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Beekeeper smoke pot

Daniel, at age 4, twelve years ago. His hands were too small for gloves so we tied the ends of his beesuit. We didn’t think of giving him an air filter mask!

Smoke or no smoke? Good question.

It surprises me that there are beekeepers who have completely forsworn smokers. Such quixotic folks ply their trade without smoke, believing (perhaps correctly) that a bee smoker invalidates the organic status of their honey.

My father, about 40 years ago, smoking bees in Europe with his pipe.

Chemicals from a smoker are potentially hazardous. Smoke from my father’s corncob pipe proved carcinogenic, at least after 66 years of piping caught up to him and he, at age 80, developed a tiny knob of cancer under his tongue. It was spotted early and removed before causing serious damage. He used his pipe (and a conventional smoker made by Dadant) for decades. Smoke became mixed with the food we ate at the family table, from my father’s pipe, not a barbeque. Honey harvested with a bee smoker probably wasn’t good for us, but it’s not likely to have been a major health hazard – at least based on the anecdotal evidence of the health and longevity of most of my immediate family.

Still, some beekeepers are philosophically opposed to using a smoker. If you are considering working your bees without one, history is against you. Rather early, humans learned to carry smoky torches up trees when they liberated honeycombs from lofty wild hives. It seems rather obvious that bees evolved to peacefully turn over their honey to humans upon smelling smoke. What else would explain their docile smoke reflex?

But some modern beekeepers have decided that they should work bees without smoke. That’s nice. But if you are not an accomplished, experienced beekeeper, I’d advise against it. A tiny amount of smoke, judiciously applied to the entrance before the hive is opened and along the top bars once or twice during your bee work is all it usually takes to calm the bees and allow a few minutes of personal bee immersion. Without smoke, the entire hive can quickly become unmanageable, stinging the beekeeper severely and possibly taking down neighbours in the process. I was once called to a house where the resident beekeeper had opened his hive without smoke, the bees erupted, and the beekeeper ran. I was asked to replace frames taken out by the fleeing beekeeper. He watched through his kitchen window.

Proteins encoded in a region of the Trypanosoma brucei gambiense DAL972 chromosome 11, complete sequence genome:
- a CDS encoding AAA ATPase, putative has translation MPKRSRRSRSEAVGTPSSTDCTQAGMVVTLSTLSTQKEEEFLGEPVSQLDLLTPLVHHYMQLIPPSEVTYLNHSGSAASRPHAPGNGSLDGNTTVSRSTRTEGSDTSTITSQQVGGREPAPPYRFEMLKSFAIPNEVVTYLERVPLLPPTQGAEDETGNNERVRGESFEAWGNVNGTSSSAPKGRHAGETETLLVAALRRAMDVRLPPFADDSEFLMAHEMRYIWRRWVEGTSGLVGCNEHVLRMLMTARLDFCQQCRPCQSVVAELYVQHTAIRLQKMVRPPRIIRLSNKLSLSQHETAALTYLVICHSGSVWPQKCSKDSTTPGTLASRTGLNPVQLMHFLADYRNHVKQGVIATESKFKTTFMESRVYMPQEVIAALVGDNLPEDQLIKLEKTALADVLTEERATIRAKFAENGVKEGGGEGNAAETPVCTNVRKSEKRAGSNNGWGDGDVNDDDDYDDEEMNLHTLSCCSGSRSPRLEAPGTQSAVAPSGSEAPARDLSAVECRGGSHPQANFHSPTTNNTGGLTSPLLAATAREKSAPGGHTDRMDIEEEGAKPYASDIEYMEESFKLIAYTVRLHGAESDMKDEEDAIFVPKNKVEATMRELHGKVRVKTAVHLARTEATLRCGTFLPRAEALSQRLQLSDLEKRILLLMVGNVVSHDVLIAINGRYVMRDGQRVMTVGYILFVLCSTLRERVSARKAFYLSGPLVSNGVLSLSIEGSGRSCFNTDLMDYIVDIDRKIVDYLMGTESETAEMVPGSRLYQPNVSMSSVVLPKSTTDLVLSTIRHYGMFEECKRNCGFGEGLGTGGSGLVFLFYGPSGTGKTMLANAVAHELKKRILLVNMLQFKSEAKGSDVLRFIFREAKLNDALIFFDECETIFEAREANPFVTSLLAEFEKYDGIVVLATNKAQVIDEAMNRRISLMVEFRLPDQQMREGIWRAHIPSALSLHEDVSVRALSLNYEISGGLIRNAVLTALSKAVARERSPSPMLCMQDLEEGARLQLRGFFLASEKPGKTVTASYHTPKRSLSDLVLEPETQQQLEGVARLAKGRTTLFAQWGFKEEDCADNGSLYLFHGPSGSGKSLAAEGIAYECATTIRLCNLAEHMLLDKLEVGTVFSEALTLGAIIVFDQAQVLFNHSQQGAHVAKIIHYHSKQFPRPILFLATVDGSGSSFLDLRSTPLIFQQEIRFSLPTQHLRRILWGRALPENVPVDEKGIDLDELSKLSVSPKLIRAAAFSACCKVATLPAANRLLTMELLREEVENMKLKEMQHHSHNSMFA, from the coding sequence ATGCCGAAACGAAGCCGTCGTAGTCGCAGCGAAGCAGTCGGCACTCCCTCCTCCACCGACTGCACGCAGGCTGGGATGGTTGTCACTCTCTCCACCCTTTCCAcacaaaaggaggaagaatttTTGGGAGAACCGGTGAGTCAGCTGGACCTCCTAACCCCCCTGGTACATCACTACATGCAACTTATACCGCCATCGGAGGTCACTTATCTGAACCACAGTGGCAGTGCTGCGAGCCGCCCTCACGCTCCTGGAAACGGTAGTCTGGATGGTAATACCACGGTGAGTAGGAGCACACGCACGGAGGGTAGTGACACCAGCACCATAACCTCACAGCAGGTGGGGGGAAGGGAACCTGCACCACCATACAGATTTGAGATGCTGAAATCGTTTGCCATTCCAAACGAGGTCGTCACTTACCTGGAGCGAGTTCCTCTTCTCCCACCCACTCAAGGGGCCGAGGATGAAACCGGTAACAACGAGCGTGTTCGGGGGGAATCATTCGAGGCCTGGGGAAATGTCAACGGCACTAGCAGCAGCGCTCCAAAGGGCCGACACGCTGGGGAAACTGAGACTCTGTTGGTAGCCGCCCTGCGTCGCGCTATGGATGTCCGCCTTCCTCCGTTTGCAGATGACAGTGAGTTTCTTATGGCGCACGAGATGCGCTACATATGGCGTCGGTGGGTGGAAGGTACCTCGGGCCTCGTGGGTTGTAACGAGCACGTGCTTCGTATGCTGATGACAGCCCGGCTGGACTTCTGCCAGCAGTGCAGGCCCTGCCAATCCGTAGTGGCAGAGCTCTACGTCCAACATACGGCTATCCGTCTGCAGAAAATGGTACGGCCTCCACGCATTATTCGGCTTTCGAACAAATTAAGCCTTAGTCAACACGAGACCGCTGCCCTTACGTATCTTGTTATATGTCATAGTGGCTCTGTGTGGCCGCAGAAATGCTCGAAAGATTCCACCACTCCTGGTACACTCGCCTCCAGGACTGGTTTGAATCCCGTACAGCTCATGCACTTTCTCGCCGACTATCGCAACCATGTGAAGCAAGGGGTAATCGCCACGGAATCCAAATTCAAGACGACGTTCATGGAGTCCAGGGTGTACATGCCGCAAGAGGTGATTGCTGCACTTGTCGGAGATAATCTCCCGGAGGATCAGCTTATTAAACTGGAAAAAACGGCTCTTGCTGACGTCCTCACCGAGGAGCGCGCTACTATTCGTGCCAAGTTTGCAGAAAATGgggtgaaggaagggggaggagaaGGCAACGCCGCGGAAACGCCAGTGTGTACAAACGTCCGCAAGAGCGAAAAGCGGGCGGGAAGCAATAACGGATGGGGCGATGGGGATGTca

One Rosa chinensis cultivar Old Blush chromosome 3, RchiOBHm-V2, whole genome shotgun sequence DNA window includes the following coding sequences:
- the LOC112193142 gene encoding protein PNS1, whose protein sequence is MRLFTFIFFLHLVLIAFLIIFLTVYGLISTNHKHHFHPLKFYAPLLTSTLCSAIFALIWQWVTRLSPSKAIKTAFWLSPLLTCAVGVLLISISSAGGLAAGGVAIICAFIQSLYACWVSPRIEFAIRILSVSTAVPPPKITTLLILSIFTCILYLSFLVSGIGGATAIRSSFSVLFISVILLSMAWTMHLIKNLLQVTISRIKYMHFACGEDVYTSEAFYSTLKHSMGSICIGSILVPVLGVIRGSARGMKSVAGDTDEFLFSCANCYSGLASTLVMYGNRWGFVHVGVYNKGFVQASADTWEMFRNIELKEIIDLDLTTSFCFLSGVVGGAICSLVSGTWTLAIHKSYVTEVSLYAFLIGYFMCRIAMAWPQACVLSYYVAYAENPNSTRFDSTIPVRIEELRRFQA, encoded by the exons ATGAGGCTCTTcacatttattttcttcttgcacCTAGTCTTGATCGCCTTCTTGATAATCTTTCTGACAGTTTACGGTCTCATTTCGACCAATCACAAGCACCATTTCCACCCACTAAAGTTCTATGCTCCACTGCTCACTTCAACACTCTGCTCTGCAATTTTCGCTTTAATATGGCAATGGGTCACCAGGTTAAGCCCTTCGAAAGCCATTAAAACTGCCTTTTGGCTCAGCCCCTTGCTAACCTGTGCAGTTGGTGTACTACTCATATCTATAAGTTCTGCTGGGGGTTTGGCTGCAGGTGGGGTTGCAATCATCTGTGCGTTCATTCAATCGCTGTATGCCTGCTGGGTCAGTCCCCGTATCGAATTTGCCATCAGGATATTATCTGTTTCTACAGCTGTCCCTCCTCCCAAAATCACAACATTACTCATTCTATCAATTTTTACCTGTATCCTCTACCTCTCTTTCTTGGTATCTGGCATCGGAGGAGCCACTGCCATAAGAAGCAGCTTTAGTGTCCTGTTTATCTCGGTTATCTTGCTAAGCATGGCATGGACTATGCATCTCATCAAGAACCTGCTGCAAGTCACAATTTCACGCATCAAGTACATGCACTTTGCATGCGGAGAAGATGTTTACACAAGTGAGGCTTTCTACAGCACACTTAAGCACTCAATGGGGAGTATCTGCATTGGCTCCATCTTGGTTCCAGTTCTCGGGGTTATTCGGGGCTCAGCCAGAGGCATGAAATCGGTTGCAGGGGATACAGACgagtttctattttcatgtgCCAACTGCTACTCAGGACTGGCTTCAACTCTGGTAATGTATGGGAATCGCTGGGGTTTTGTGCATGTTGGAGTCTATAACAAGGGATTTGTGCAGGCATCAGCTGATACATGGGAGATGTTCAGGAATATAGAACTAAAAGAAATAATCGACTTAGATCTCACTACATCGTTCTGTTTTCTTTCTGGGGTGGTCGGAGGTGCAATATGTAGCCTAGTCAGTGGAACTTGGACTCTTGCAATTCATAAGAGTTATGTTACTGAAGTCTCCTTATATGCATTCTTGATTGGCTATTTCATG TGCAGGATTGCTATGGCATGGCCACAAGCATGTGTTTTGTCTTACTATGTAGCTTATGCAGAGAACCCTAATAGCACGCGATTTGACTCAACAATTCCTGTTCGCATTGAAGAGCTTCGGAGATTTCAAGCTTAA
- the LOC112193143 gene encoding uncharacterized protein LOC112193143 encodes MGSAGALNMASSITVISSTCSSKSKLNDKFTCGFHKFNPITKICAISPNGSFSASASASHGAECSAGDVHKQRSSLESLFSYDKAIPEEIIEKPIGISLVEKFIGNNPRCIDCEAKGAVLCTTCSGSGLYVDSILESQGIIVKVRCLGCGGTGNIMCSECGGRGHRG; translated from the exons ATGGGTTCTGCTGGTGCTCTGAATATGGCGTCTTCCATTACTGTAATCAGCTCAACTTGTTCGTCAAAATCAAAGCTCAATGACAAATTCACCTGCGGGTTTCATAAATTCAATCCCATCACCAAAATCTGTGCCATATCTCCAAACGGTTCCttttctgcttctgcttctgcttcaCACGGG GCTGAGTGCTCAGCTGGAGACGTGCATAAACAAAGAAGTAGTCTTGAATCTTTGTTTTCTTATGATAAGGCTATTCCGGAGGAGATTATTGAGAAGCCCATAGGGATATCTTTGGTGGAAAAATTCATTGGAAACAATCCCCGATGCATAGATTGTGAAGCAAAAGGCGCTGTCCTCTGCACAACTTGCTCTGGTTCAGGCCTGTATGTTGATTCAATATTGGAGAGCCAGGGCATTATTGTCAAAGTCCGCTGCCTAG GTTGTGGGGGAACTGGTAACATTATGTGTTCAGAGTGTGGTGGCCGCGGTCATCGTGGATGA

Bad ideas go up in smoke.

If you’ve been working bees for a while, you may have become a smokerless beekeeper. If so, you should have learned how to pick the right weather to lift the lid, how to move smoothly amid the bees, and how to replace the frames and lid when the bees become seriously defensive, as is their custom.

These skills are not learnt the first time a hive is opened, yet I’ve known bee-gurus who insist that their new, inexperienced disciples must never own a smoker. As in most things in life, balance is good. So is safety. For some gurus, this isn’t an option. It’s all or nothing. No smoke, they tell me, is the natural way to keep bees. Period. I’d rather see new beekeepers taught to use caution and smoke very, very gently than to totally eschew the calming effect of judicious cool smoke.